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I'm using the following method in a Spring Controller to allow authentication via Ajax. It works, but it doesn't seem to create a cookie or anything that makes the authentication persistent.

@RequestMapping(method = RequestMethod.POST)
public LoginStatus login(@RequestParam("j_username") String username,
                         @RequestParam("j_password") String password) {

    UsernamePasswordAuthenticationToken token = new UsernamePasswordAuthenticationToken(username, password);

    try {
        Authentication auth = authenticationManager.authenticate(token);
        return new LoginStatus(auth.isAuthenticated(), auth.getName());
    } catch (BadCredentialsException e) {
        return new LoginStatus(false, null);

What do I need to do to make the authentication persistent?

share|improve this question
Matt - did you ever figure this one out? I'm trying to do the exact same thing now. Going to try this code from the Spring Security forums: forum.springsource.org/… – les2 Jul 19 '11 at 14:35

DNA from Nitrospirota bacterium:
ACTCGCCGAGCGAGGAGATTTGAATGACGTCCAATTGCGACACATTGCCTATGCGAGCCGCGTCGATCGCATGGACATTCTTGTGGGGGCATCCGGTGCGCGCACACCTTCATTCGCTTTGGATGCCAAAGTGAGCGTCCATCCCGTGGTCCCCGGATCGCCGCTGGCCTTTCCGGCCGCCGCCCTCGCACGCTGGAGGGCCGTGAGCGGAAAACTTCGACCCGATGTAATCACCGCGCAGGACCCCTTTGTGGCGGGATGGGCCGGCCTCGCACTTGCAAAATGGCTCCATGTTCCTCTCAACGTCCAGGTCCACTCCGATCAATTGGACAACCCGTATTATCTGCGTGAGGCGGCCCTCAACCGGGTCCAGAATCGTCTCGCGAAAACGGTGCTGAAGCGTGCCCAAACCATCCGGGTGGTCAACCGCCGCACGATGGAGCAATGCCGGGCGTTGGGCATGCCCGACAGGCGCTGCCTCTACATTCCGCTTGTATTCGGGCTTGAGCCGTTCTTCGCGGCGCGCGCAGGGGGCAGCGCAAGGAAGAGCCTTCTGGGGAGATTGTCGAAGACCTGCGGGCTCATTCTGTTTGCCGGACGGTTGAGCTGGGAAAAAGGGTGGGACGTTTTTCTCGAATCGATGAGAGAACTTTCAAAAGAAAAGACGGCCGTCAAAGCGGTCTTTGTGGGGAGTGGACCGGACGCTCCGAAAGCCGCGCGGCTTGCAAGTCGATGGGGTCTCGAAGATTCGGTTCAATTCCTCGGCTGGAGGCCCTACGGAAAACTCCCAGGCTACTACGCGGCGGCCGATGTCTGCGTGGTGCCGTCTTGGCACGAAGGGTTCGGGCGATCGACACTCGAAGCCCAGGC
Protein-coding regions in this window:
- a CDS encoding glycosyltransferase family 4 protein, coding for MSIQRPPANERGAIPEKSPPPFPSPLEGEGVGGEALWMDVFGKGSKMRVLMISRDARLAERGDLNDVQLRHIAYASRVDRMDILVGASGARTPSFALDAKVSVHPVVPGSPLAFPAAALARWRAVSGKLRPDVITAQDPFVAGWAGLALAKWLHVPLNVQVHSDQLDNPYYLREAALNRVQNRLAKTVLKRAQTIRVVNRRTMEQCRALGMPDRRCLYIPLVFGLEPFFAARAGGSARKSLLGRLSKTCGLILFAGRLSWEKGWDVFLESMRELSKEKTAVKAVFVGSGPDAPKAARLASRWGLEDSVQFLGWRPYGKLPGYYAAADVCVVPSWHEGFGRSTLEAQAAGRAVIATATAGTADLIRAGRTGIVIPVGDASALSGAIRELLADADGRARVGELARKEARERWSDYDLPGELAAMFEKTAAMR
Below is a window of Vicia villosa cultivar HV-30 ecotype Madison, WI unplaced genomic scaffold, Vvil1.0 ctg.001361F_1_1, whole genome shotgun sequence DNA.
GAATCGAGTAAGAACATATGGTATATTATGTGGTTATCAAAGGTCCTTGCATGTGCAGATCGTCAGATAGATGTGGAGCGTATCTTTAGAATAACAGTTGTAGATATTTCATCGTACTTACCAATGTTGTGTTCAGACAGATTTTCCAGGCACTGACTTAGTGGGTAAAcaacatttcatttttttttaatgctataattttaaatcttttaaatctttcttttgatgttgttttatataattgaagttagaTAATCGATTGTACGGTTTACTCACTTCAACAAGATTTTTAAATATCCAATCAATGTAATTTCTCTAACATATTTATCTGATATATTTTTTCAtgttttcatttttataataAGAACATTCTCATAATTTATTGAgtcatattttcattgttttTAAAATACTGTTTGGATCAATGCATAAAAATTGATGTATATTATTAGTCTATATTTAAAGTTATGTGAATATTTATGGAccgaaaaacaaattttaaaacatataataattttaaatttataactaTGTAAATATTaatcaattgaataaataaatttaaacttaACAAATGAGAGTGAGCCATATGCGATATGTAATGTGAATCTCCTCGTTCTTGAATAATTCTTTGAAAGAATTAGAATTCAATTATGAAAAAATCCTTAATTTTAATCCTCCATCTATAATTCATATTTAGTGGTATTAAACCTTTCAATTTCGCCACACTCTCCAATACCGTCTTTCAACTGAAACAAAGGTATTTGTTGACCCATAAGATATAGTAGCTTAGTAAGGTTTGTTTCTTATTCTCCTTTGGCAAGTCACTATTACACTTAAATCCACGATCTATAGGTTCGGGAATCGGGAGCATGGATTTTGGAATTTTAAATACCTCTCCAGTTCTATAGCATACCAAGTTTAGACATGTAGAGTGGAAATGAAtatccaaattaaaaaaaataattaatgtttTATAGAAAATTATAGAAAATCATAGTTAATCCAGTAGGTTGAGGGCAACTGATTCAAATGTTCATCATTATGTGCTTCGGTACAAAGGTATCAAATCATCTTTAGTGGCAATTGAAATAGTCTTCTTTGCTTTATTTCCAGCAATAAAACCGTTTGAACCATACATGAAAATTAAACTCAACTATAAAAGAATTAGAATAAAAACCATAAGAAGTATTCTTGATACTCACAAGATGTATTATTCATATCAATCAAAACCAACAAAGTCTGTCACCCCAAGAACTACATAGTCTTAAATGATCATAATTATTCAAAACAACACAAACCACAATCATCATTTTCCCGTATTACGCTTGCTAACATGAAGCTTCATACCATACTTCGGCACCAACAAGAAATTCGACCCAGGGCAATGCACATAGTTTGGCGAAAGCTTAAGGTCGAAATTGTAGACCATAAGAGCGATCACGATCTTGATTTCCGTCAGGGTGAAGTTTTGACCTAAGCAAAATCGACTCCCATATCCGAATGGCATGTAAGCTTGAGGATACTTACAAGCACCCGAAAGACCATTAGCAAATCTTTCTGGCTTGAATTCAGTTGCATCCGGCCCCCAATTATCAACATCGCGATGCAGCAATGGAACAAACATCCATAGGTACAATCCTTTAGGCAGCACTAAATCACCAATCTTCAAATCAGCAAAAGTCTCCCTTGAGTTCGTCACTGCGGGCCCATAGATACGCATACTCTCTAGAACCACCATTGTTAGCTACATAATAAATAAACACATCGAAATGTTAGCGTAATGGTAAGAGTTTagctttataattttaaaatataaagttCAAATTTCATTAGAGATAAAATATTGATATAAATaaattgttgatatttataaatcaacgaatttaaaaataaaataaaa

Yes, see the following comment and post for the solution: raibledesigns.com/rd/entry/… – Matt Raible Oct 6 '11 at 15:56

Make sure

  • you have SecurityContextPersistenceFilter configured
  • you are not setting create-session attribute of <security:http> tag to none.
share|improve this answer
I tried looking at the logic in SecurityContextPersistenceFilter and replicating it. I added a reference to SecurityContextRepository and tried calling its saveContext() method after authenticating the user. Still no dice. – Matt Raible Feb 23 '11 at 15:38
Wouldn't it be easier to you to configure Spring Security filter chain in a standard manner rather than mimicing it? Btw, note the SecurityContextPersistenceFilter javadoc: This filter MUST be executed BEFORE any authentication processing mechanisms. Authentication processing mechanisms (e.g. BASIC, CAS processing filters etc) expect the SecurityContextHolder to contain a valid SecurityContext by the time they execute. This means the context creating and storage should occur prior to performing authentication. – Boris Kirzner Feb 24 '11 at 7:13
I've successfully used this technique to talk to j_security_check and get it working as good as the LoginService implementation. However, I'm still facing the same issues with getting the HTTPS login to persist to HTTP. I've created a j_security_check branch in the GitHub project to try and get this alternative implementation working. github.com/mraible/ajax-login/tree/j_security_check – Matt Raible Feb 25 '11 at 4:29

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